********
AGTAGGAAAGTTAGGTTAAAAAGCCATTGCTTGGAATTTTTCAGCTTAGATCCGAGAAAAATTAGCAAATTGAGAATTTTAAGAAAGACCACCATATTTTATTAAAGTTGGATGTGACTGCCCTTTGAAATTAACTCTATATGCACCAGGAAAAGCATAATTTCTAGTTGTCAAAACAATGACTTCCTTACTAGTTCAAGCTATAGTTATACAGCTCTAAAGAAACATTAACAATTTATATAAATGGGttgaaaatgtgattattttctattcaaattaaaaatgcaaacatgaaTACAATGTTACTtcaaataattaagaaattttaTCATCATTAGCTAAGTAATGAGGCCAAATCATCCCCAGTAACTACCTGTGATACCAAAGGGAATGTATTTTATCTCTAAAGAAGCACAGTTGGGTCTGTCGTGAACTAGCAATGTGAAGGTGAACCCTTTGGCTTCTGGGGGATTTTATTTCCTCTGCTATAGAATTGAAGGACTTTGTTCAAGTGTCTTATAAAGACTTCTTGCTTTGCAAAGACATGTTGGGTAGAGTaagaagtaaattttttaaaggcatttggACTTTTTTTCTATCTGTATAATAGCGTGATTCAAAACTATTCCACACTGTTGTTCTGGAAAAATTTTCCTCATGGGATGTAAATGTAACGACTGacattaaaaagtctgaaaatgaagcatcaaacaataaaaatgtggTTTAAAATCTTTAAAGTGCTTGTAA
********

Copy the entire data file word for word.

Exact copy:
AGTAGGAAAGTTAGGTTAAAAAGCCATTGCTTGGAATTTTTCAGCTTAGATCCGAGAAAAATTAGCAAATTGAGAATTTTAAGAAAGACCACCATATTTTATTAAAGTTGGATGTGACTGCCCTTTGAAATTAACTCTATATGCACCAGGAAAAGCATAATTTCTAGTTGTCAAAACAATGACTTCCTTACTAGTTCAAGCTATAGTTATACAGCTCTAAAGAAACATTAACAATTTATATAAATGGGttgaaaatgtgattattttctattcaaattaaaaatgcaaacatgaaTACAATGTTACTtcaaataattaagaaattttaTCATCATTAGCTAAGTAATGAGGCCAAATCATCCCCAGTAACTACCTGTGATACCAAAGGGAATGTATTTTATCTCTAAAGAAGCACAGTTGGGTCTGTCGTGAACTAGCAATGTGAAGGTGAACCCTTTGGCTTCTGGGGGATTTTATTTCCTCTGCTATAGAATTGAAGGACTTTGTTCAAGTGTCTTATAAAGACTTCTTGCTTTGCAAAGACATGTTGGGTAGAGTaagaagtaaattttttaaaggcatttggACTTTTTTTCTATCTGTATAATAGCGTGATTCAAAACTATTCCACACTGTTGTTCTGGAAAAATTTTCCTCATGGGATGTAAATGTAACGACTGacattaaaaagtctgaaaatgaagcatcaaacaataaaaatgtggTTTAAAATCTTTAAAGTGCTTGTAA